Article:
Making Peace Vigil

Standing up for peace

NEW YEAR’S RESOLUTIONS FOR THE CITY OF REGINA

Posted by strattof on December 29, 2016

6 NEW YEAR’S RESOLUTIONS: WHAT REGINA CITY COUNCIL CAN DO TO MAKE REGINA A BETTER PLACE FOR ALL WHO DWELL HERE 

1. Take action to eliminate homelessness.

Regina is experiencing a homelessness crisis, with more and more people relying on the shelter system, living on the street, double-bunking, or couch-surfing.

How did this happen? Rents went through the roof. Since 2006, they have doubled and they are still going up. People lost and continue to lose their housing.

During the municipal eletion, Mayor Michael Fougere repeatedly spoke of ending homelessness in Regina. In his own words: “We need to provide more housing and we need to end homelessness. Those are the major things I want to see happen.” These are encouraging words.

The City of Regina cannot solve all Regina’s housing problems, but there are measures the city can take that will go some way to addressing our city’s homelessness crisis. Here are two of them:

a) Allocate annually the equivalent of 20% of the Regina Police Service operating budget to affordable rental housing. For 2017, that would amount to about $15 million. Eliminating homelessness is a crime reduction strategy.

b) Work with the business community to purchase Sears Warehouse, and, with the help of NGOs and volutneer citizens, convert it into affordabe rental housing.

2. Bann the cosmetic use of pesticides.

Over 170 Canadian municipalities have banned the cosmetic use of pesticides. But not Regina. Here it is still legal to use dangerous pesticides in parks and on lawns and gardens. The city itself uses 2,4-D and Round Up.

According to the Canadian Cancer society, “Research linking pesticides to serious health issues is significant and growing. Leukemia and non-Hodgkin lymphoma, breast, brain, prostate… and other forms of cancer have all been linked to pesticides.”

3. Act on all the Truth and Reconciliation calls to action that apply to municipalities.

Kudos to the City of Regina for acting on call to action #75 and designating the Regina Indian Industrial School cemetery as Municipal Heritage Property.

The TRC report contains a number of other calls to action that apply to municipalities. For example:

#43:   Implement the United Nations Declaration on the Rights of Indigenous Peoples as the framework for reconciliation.  

#57:   Provide education to public servants on the history of Aboriginal peoples, including the history and legacy of residential schools.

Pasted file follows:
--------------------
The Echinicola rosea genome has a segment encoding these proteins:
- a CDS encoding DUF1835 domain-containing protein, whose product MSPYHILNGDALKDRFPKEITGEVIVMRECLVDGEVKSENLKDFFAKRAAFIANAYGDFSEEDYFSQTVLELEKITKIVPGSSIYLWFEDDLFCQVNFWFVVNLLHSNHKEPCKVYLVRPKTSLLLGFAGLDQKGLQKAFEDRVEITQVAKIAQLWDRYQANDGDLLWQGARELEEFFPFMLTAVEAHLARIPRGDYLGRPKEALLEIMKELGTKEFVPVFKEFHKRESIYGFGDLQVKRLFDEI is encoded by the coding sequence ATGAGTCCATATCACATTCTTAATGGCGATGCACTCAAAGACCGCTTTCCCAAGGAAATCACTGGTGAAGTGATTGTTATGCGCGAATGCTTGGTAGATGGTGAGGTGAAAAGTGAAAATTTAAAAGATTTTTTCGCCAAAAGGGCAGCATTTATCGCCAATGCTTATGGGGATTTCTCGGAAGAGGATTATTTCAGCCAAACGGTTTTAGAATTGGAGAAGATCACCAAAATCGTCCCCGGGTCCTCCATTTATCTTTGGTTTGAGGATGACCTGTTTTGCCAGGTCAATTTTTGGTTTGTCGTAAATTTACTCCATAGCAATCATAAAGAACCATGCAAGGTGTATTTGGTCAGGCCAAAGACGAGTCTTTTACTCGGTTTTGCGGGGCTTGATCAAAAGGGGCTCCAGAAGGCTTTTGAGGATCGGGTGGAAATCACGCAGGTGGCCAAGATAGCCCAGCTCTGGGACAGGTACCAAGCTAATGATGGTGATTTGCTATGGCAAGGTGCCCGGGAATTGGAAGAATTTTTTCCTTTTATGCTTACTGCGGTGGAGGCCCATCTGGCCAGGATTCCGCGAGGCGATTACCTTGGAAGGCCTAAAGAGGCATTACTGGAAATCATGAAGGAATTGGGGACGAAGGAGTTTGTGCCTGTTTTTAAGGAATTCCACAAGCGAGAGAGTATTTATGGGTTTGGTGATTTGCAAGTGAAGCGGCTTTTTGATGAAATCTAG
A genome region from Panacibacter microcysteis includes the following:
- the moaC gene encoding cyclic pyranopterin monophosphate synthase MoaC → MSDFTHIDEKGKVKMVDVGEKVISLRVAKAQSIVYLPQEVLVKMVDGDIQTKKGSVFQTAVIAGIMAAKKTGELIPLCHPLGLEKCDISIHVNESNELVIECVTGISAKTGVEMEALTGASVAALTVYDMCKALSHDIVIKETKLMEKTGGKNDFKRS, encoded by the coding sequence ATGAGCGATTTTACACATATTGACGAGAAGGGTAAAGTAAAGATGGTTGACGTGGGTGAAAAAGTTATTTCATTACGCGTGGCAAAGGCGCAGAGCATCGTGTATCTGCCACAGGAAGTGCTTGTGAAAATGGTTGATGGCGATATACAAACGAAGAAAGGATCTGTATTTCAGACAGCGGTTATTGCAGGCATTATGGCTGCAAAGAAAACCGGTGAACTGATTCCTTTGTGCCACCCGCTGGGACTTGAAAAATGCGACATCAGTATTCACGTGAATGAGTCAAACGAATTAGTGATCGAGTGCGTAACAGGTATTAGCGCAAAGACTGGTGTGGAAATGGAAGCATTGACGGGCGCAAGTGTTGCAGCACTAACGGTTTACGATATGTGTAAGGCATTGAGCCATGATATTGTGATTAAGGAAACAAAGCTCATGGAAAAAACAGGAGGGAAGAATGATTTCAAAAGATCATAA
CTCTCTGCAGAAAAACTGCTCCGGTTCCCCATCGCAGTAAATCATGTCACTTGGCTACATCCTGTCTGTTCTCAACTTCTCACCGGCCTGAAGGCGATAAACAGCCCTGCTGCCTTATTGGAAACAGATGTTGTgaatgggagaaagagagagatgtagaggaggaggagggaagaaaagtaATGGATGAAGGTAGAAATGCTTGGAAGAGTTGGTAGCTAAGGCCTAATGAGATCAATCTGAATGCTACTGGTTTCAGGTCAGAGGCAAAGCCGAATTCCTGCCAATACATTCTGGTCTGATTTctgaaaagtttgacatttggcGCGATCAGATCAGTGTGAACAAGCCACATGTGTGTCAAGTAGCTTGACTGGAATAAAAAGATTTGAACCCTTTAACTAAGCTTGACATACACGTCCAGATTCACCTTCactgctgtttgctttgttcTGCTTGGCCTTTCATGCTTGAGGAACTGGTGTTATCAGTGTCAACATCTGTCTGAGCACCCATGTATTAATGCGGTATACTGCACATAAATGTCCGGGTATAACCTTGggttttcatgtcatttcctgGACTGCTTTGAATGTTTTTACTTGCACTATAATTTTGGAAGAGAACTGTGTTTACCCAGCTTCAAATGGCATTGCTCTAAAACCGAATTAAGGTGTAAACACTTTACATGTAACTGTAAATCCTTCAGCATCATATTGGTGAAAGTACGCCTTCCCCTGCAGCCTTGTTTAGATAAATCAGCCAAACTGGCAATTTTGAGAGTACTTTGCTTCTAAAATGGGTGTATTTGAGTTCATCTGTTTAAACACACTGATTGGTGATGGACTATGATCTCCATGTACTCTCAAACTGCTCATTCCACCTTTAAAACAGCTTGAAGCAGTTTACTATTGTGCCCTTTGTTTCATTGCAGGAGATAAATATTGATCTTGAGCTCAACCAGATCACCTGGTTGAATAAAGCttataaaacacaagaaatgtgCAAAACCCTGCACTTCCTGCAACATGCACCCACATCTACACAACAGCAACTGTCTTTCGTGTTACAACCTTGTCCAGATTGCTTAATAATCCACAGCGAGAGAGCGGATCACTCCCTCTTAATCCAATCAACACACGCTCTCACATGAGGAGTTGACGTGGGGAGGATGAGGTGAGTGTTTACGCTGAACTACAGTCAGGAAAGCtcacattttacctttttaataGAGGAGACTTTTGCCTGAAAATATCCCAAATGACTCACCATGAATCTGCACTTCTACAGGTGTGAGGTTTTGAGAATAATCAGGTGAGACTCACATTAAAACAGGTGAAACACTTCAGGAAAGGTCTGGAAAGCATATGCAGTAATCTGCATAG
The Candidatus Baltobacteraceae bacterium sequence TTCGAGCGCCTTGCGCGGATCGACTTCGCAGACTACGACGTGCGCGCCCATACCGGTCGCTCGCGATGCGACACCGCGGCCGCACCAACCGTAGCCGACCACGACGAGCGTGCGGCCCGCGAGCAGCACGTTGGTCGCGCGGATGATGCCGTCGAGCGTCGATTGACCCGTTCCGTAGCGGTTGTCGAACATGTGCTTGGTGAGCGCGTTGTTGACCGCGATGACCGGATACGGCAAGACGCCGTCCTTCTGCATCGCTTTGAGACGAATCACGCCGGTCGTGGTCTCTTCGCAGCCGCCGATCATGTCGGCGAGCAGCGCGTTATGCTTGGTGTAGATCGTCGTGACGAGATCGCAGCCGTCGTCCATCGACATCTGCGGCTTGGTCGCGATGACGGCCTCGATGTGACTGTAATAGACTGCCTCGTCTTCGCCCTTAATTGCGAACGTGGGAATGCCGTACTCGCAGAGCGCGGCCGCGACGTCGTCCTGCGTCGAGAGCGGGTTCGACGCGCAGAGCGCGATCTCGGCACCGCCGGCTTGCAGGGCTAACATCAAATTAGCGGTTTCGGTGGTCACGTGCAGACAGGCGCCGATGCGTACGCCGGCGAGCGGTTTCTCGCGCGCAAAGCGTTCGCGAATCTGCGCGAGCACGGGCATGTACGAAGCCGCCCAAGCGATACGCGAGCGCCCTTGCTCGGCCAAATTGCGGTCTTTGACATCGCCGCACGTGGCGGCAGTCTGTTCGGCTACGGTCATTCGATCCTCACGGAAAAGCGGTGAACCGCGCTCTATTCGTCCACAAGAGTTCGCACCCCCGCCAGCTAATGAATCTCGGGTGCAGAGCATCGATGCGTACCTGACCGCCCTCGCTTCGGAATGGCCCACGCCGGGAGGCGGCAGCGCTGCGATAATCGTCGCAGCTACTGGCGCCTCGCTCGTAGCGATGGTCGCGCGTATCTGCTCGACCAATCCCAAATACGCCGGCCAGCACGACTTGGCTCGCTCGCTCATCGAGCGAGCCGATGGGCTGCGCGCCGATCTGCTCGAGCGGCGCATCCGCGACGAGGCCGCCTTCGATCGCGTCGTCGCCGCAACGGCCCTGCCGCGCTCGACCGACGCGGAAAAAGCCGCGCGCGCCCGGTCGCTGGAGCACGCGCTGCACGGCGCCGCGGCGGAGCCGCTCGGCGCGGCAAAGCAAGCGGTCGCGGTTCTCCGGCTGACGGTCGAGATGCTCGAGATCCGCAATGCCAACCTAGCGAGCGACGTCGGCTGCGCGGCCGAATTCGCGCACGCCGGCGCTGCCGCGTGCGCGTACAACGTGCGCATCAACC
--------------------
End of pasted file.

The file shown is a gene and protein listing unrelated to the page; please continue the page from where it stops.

One small step the City of Regina could take toward answering these calls would be to sponsor the Kairos Blanket Exercise in Victoria Park to mark Canada’s 150th birthday.

Learn about the Blanket Exercise: kairosblanketexercise.org

4. Increase Regina Transit’s operating budget.

Public transit is the solution to many of our local problems—traffic congestion, the scarcity and cost of downtown parking—as well as part of the answer to a major gobal problem, climate change:

  • Transit cuts carbon emissions.
  • One bus load of passengers takes the equivalent of 40 vehicles off the road. 

5. Join the Mayors For Peace movement

Mayors For Peace is an initiative of the mayors of Hiroshima and Nagasaki, the only cities ever to have experienced the terrible effects of nuclear warfare. Its goal is the abolition of nuclear weapons.

7,196 cities have already joined the movement. They include 105 Canadian cities—among them Saskatoon, Edmonton, Calgary, and Winnipeg.

In April 2016, Mayor Michael Fougere was invited to join Mayors For Peace. Nine months later, he still has the matter “under consideration.”

6. Adopt the Blue Dot Movement’s Declaration of Citizens’ Right to a Healthy Environment.

The Blue Dot refers to planet earth as seen from outer space. The Movement is an initiative of the David Suzuki Foundation.

When the Blue Dot motion calling on the City of Regina to respect citizens’ right to a healthy environment came before Regina City Council in January 2016, Council voted to postpone making a decision.

What kind of City Council does not want its city’s citizens to have a healthy environment? 144 other Canadian municipal governments have already passed the Blue Dot resolution.

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